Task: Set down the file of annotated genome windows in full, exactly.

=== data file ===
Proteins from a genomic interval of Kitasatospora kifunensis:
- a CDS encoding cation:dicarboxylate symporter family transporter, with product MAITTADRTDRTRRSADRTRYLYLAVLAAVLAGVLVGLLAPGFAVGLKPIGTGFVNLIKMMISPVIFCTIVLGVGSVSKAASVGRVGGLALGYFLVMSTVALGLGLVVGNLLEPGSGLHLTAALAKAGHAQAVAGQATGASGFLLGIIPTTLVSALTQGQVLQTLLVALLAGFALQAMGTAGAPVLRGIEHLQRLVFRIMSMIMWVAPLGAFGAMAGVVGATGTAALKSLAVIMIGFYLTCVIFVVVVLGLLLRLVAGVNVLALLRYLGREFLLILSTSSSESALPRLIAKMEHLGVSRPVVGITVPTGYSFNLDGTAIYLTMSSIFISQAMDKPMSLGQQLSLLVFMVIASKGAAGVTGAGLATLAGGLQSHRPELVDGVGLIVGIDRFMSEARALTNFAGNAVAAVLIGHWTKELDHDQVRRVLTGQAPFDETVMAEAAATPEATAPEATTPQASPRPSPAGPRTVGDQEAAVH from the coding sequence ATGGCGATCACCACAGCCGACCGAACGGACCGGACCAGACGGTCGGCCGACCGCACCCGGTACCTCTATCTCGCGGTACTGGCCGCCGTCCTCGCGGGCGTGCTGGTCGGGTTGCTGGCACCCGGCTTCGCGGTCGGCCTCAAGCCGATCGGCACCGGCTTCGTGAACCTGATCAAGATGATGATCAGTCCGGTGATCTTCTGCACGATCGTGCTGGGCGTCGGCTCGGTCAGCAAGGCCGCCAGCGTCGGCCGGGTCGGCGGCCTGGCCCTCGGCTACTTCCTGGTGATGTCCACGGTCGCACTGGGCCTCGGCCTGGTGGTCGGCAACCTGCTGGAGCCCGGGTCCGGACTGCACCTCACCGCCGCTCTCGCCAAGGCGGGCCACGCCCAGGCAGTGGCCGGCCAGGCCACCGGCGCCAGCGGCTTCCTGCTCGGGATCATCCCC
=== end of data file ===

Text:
Proteins from a genomic interval of Kitasatospora kifunensis:
- a CDS encoding cation:dicarboxylate symporter family transporter, with product MAITTADRTDRTRRSADRTRYLYLAVLAAVLAGVLVGLLAPGFAVGLKPIGTGFVNLIKMMISPVIFCTIVLGVGSVSKAASVGRVGGLALGYFLVMSTVALGLGLVVGNLLEPGSGLHLTAALAKAGHAQAVAGQATGASGFLLGIIPTTLVSALTQGQVLQTLLVALLAGFALQAMGTAGAPVLRGIEHLQRLVFRIMSMIMWVAPLGAFGAMAGVVGATGTAALKSLAVIMIGFYLTCVIFVVVVLGLLLRLVAGVNVLALLRYLGREFLLILSTSSSESALPRLIAKMEHLGVSRPVVGITVPTGYSFNLDGTAIYLTMSSIFISQAMDKPMSLGQQLSLLVFMVIASKGAAGVTGAGLATLAGGLQSHRPELVDGVGLIVGIDRFMSEARALTNFAGNAVAAVLIGHWTKELDHDQVRRVLTGQAPFDETVMAEAAATPEATAPEATTPQASPRPSPAGPRTVGDQEAAVH from the coding sequence ATGGCGATCACCACAGCCGACCGAACGGACCGGACCAGACGGTCGGCCGACCGCACCCGGTACCTCTATCTCGCGGTACTGGCCGCCGTCCTCGCGGGCGTGCTGGTCGGGTTGCTGGCACCCGGCTTCGCGGTCGGCCTCAAGCCGATCGGCACCGGCTTCGTGAACCTGATCAAGATGATGATCAGTCCGGTGATCTTCTGCACGATCGTGCTGGGCGTCGGCTCGGTCAGCAAGGCCGCCAGCGTCGGCCGGGTCGGCGGCCTGGCCCTCGGCTACTTCCTGGTGATGTCCACGGTCGCACTGGGCCTCGGCCTGGTGGTCGGCAACCTGCTGGAGCCCGGGTCCGGACTGCACCTCACCGCCGCTCTCGCCAAGGCGGGCCACGCCCAGGCAGTGGCCGGCCAGGCCACCGGCGCCAGCGGCTTCCTGCTCGGGATCATCCCC